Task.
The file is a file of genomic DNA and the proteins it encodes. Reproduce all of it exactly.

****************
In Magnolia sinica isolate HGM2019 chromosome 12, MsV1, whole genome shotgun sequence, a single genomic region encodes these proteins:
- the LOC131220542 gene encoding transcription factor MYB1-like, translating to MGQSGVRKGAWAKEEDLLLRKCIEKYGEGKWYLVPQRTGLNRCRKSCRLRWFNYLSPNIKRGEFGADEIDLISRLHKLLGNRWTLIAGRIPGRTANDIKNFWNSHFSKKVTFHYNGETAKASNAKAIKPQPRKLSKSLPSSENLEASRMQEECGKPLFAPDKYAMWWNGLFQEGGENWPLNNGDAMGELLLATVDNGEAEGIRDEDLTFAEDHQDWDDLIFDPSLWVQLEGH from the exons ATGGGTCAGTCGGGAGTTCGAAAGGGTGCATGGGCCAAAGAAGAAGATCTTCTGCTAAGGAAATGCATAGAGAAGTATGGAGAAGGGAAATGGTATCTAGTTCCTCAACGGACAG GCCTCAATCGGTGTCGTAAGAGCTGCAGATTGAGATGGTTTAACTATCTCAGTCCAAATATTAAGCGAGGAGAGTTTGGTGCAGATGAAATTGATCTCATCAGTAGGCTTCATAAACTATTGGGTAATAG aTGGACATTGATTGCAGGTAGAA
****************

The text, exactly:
In Magnolia sinica isolate HGM2019 chromosome 12, MsV1, whole genome shotgun sequence, a single genomic region encodes these proteins:
- the LOC131220542 gene encoding transcription factor MYB1-like, translating to MGQSGVRKGAWAKEEDLLLRKCIEKYGEGKWYLVPQRTGLNRCRKSCRLRWFNYLSPNIKRGEFGADEIDLISRLHKLLGNRWTLIAGRIPGRTANDIKNFWNSHFSKKVTFHYNGETAKASNAKAIKPQPRKLSKSLPSSENLEASRMQEECGKPLFAPDKYAMWWNGLFQEGGENWPLNNGDAMGELLLATVDNGEAEGIRDEDLTFAEDHQDWDDLIFDPSLWVQLEGH from the exons ATGGGTCAGTCGGGAGTTCGAAAGGGTGCATGGGCCAAAGAAGAAGATCTTCTGCTAAGGAAATGCATAGAGAAGTATGGAGAAGGGAAATGGTATCTAGTTCCTCAACGGACAG GCCTCAATCGGTGTCGTAAGAGCTGCAGATTGAGATGGTTTAACTATCTCAGTCCAAATATTAAGCGAGGAGAGTTTGGTGCAGATGAAATTGATCTCATCAGTAGGCTTCATAAACTATTGGGTAATAG aTGGACATTGATTGCAGGTAGAA